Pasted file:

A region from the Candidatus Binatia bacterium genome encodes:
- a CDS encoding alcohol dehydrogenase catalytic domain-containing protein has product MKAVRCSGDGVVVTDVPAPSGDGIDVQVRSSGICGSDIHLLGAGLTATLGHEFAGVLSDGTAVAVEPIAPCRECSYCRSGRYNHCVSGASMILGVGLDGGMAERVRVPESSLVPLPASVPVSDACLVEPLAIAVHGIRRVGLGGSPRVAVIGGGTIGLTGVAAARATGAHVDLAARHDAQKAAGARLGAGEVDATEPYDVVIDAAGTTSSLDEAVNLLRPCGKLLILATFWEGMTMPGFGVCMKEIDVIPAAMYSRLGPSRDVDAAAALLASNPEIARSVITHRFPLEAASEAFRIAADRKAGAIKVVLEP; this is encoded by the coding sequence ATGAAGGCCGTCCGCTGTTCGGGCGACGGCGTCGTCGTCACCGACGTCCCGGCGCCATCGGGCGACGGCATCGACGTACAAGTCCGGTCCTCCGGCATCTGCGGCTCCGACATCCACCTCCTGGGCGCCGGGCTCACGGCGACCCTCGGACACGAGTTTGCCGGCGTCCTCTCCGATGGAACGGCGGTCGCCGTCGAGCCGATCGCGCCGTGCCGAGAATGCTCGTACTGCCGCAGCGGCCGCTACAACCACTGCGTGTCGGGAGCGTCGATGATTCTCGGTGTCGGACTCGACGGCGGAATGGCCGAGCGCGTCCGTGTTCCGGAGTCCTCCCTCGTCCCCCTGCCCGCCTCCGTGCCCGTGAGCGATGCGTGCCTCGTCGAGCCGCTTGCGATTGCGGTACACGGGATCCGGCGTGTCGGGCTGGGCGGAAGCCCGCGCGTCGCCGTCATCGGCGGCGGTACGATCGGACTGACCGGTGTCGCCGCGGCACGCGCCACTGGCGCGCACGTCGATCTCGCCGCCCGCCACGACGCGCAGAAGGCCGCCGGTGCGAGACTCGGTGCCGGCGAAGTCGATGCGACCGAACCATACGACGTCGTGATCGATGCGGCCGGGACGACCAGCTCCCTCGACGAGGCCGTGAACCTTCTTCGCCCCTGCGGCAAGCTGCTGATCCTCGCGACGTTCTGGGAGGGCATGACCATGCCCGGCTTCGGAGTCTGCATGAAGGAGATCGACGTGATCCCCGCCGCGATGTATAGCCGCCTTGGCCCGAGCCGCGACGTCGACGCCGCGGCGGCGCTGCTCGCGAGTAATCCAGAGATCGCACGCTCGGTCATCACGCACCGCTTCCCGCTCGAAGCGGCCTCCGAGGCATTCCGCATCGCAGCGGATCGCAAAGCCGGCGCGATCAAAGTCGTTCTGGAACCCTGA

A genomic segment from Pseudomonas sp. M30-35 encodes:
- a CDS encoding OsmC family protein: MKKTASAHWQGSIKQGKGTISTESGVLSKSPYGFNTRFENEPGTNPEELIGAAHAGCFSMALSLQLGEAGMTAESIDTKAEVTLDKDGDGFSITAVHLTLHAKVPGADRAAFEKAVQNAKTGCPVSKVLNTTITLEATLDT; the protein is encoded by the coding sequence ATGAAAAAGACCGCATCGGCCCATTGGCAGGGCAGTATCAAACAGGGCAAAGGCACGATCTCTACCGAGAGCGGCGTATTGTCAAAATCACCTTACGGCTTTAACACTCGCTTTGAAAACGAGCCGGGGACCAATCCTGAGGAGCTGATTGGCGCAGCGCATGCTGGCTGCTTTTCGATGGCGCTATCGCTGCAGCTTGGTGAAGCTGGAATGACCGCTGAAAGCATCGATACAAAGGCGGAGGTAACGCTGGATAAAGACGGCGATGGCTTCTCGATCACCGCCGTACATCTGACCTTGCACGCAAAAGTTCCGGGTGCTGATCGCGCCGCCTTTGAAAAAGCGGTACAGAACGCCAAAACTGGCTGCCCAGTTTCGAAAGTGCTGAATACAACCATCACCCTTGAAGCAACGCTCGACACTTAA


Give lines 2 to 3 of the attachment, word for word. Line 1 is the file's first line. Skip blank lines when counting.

- a CDS encoding alcohol dehydrogenase catalytic domain-containing protein has product MKAVRCSGDGVVVTDVPAPSGDGIDVQVRSSGICGSDIHLLGAGLTATLGHEFAGVLSDGTAVAVEPIAPCRECSYCRSGRYNHCVSGASMILGVGLDGGMAERVRVPESSLVPLPASVPVSDACLVEPLAIAVHGIRRVGLGGSPRVAVIGGGTIGLTGVAAARATGAHVDLAARHDAQKAAGARLGAGEVDATEPYDVVIDAAGTTSSLDEAVNLLRPCGKLLILATFWEGMTMPGFGVCMKEIDVIPAAMYSRLGPSRDVDAAAALLASNPEIARSVITHRFPLEAASEAFRIAADRKAGAIKVVLEP; this is encoded by the coding sequence ATGAAGGCCGTCCGCTGTTCGGGCGACGGCGTCGTCGTCACCGACGTCCCGGCGCCATCGGGCGACGGCATCGACGTACAAGTCCGGTCCTCCGGCATCTGCGGCTCCGACATCCACCTCCTGGGCGCCGGGCTCACGGCGACCCTCGGACACGAGTTTGCCGGCGTCCTCTCCGATGGAACGGCGGTCGCCGTCGAGCCGATCGCGCCGTGCCGAGAATGCTCGTACTGCCGCAGCGGCCGCTACAACCACTGCGTGTCGGGAGCGTCGATGATTCTCGGTGTCGGACTCGACGGCGGAATGGCCGAGCGCGTCCGTGTTCCGGAGTCCTCCCTCGTCCCCCTGCCCGCCTCCGTGCCCGTGAGCGATGCGTGCCTCGTCGAGCCGCTTGCGATTGCGGTACACGGGATCCGGCGTGTCGGGCTGGGCGGAAGCCCGCGCGTCGCCGTCATCGGCGGCGGTACGATCGGACTGACCGGTGTCGCCGCGGCACGCGCCACTGGCGCGCACGTCGATCTCGCCGCCCGCCACGACGCGCAGAAGGCCGCCGGTGCGAGACTCGGTGCCGGCGAAGTCGATGCGACCGAACCATACGACGTCGTGATCGATGCGGCCGGGACGACCAGCTCCCTCGACGAGGCCGTGAACCTTCTTCGCCCCTGCGGCAAGCTGCTGATCCTCGCGACGTTCTGGGAGGGCATGACCATGCCCGGCTTCGGAGTCTGCATGAAGGAGATCGACGTGATCCCCGCCGCGATGTATAGCCGCCTTGGCCCGAGCCGCGACGTCGACGCCGCGGCGGCGCTGCTCGCGAGTAATCCAGAGATCGCACGCTCGGTCATCACGCACCGCTTCCCGCTCGAAGCGGCCTCCGAGGCATTCCGCATCGCAGCGGATCGCAAAGCCGGCGCGATCAAAGTCGTTCTGGAACCCTGA

A genomic segment from Pseudomonas sp. M30-35 encodes: